Directors agreed with the policy priorities for full employment and stable inflation in advanced economies. Accommodative monetary policy remains essential, particularly in Japan and the euro area, while efforts should continue, where needed, to enhance policy transmission and address financial system risks through continued balance sheet repair and macro-prudential policies. Fiscal policy should remain prudent, yet flexible and growth friendly, anchored in sound medium-term strategies. Countries with fiscal space and sizable output gaps or significant current account surpluses should ease their fiscal stance in the near term, especially by increasing investment in high-quality, high-return infrastructure projects. Structural reforms should aim to strengthen labor force participation and trend employment, facilitate labor market adjustment, tackle legacy debt overhang, and lower barriers to entry in product markets, especially in services.

Directors recognized that emerging market and developing economies in general are now better prepared for the current, less favorable environment—with stronger fundamentals, buffers, and policy frameworks. Nevertheless, they face a difficult trade-off between supporting demand and reducing vulnerabilities. The scope for further easing macroeconomic policies varies considerably across countries, depending on the extent of economic slack and inflationary pressures and fiscal space, as well as external, financial, and fiscal vulnerabilities. Directors agreed that exchange rate flexibility, where feasible, in the context of a well-specified policy framework, can help absorb external shocks. They stressed that, in many countries, structural reforms are urgently needed to raise productivity and remove bottlenecks to production.

Directors concurred that, in a more difficult external environment, developments in low-income countries should be given particular attention. Many of these countries are commodity exporters whose initial conditions have already been strained, fiscal and external balances are deteriorating, and absorptive capacity is limited. Appropriate policy advice and adequate financial assistance from development partners, including the Fund, will be essential to support low-income countries in their adjustment efforts and advancement toward the Sustainable Development Goals. Their priorities generally include economic diversification, domestic revenue mobilization, and financial sector deepening.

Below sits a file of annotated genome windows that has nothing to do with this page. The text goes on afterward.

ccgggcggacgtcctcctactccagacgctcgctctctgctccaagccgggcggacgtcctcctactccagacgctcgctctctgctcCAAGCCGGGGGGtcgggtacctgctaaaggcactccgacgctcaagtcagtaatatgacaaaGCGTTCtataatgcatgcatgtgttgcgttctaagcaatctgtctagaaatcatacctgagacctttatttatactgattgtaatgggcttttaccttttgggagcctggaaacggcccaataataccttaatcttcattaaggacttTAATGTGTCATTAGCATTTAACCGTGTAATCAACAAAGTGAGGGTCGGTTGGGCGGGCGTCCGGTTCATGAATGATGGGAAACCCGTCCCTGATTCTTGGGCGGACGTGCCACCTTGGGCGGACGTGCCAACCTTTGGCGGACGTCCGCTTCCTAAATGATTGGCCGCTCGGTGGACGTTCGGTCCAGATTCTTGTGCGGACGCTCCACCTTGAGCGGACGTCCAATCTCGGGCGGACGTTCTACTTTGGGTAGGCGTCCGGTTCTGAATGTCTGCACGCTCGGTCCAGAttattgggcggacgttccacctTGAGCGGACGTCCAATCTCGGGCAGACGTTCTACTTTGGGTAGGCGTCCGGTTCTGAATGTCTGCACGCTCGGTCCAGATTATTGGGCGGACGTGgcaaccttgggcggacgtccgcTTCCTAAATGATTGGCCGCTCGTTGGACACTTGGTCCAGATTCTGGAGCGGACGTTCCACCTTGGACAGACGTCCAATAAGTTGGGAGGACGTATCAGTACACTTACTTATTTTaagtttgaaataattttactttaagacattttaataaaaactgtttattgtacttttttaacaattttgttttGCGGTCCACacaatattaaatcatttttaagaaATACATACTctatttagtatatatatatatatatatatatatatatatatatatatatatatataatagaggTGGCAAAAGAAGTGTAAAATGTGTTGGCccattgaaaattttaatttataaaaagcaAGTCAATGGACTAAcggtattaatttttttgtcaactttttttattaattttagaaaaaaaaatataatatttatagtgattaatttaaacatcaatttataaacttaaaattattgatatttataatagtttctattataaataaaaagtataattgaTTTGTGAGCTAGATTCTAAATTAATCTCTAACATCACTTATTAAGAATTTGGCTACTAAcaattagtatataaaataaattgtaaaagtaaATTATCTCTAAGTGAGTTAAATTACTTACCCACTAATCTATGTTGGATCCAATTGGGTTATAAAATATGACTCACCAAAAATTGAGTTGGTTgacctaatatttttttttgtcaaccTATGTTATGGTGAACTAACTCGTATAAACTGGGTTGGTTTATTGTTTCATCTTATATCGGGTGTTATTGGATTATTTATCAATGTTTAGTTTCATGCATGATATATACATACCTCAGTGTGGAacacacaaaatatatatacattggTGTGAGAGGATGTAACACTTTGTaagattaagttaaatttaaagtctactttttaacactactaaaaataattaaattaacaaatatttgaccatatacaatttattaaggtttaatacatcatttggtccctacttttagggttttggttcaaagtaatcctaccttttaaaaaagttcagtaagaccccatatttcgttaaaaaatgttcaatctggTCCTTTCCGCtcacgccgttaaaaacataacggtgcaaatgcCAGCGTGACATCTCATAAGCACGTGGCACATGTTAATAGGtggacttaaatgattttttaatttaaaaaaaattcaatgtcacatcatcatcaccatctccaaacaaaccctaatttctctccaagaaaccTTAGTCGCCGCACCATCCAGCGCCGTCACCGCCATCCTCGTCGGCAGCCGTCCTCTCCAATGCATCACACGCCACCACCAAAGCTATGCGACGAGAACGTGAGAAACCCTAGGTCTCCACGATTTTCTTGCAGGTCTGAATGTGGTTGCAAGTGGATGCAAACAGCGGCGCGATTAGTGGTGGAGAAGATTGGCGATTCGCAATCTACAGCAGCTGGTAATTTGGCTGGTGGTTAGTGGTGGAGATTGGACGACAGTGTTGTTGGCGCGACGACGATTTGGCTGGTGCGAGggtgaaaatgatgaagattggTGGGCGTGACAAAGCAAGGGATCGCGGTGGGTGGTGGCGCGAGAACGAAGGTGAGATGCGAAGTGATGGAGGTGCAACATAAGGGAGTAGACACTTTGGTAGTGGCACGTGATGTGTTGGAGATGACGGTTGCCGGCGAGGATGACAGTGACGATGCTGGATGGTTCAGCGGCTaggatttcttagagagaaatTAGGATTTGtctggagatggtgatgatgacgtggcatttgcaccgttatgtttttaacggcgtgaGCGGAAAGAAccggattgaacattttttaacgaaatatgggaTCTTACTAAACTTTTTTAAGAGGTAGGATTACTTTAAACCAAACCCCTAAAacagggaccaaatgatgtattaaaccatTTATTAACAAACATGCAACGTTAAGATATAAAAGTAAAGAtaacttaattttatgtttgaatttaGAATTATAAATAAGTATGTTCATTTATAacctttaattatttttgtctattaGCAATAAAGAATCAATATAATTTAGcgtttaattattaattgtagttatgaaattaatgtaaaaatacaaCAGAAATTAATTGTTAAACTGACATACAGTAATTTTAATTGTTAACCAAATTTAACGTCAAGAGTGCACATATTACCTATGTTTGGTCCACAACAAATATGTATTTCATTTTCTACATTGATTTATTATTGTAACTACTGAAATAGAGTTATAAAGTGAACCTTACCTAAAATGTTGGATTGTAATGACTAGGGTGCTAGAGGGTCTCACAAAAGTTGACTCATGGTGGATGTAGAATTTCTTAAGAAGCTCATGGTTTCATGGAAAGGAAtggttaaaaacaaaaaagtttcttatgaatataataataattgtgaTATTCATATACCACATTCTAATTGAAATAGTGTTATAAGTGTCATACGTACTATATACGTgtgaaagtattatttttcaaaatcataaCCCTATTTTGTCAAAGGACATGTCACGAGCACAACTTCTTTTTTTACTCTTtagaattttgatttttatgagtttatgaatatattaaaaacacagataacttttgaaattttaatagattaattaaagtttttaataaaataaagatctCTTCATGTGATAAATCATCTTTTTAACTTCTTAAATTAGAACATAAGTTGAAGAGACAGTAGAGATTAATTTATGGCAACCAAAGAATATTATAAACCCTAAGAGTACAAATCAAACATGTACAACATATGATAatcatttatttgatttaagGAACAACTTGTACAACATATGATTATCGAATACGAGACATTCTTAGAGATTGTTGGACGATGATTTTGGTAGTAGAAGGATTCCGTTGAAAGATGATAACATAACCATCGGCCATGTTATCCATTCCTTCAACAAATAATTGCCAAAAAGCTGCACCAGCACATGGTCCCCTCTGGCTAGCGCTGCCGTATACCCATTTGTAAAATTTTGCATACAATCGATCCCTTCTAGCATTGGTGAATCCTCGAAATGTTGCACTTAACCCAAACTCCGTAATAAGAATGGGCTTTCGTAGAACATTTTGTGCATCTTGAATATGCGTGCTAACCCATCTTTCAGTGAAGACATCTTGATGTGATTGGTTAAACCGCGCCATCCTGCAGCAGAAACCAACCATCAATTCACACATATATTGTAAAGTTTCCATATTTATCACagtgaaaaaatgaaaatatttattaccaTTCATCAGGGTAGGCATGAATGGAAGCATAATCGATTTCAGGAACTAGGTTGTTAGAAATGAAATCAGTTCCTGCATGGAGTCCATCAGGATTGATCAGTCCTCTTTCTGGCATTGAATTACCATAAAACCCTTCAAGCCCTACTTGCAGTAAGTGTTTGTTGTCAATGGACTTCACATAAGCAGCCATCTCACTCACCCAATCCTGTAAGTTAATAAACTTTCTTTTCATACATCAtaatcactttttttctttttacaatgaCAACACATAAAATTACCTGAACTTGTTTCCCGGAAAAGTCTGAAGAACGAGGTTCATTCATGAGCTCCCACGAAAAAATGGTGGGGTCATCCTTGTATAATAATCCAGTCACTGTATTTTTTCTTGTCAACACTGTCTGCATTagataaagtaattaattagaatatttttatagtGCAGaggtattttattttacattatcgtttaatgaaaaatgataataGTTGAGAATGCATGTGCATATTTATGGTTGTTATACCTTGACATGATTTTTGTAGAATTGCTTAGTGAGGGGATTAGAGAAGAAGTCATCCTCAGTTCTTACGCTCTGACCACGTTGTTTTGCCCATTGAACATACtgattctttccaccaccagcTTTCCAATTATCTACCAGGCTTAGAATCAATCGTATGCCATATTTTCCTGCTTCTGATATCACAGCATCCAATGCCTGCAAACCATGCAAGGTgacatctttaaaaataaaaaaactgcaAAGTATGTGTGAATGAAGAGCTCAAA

Directors highlighted the importance of preserving financial stability, safeguarding against market illiquidity, and maintaining confidence in policymaking. For advanced economies, priorities should include continued clear and effective communication of monetary policy intentions, and a comprehensive strategy to tackle nonperforming loans and complete the financial architecture in the euro area. Liquidity conditions, especially for nonbanks, should be closely monitored, and market structure solutions to liquidity shortages should be explored. Completing the global financial regulatory reform agenda requires further progress on implementation, finalization of outstanding reforms, and addressing emerging risks.

Directors emphasized the need to address both cyclical and structural challenges in emerging market economies. They agreed that policymakers should rely on micro- and macro-prudential tools to discourage the buildup of excessive leverage, strengthen provisioning by banks, and improve regulations on credit quality classification. Foreign-currency exposures warrant special attention and the reform of corporate insolvency regimes should continue. Rebalancing and deleveraging in China will require a careful pacing and sequencing of market-based reforms, a further strengthening of the financial system, and strong implementation of the reform agenda.

Directors noted that lower oil prices present both opportunities and challenges. In many oil-importing countries, lower oil prices have eased the burden on monetary policy and created some fiscal policy space. Exporters of oil and other commodities with worsening terms of trade will need to adjust public spending in the face of lower commodity-related revenue. These countries should also continue to upgrade their fiscal policy frameworks and provide a longer-term anchor to guide policy decisions. Reforms of energy subsidies and taxation remain an important priority for many countries.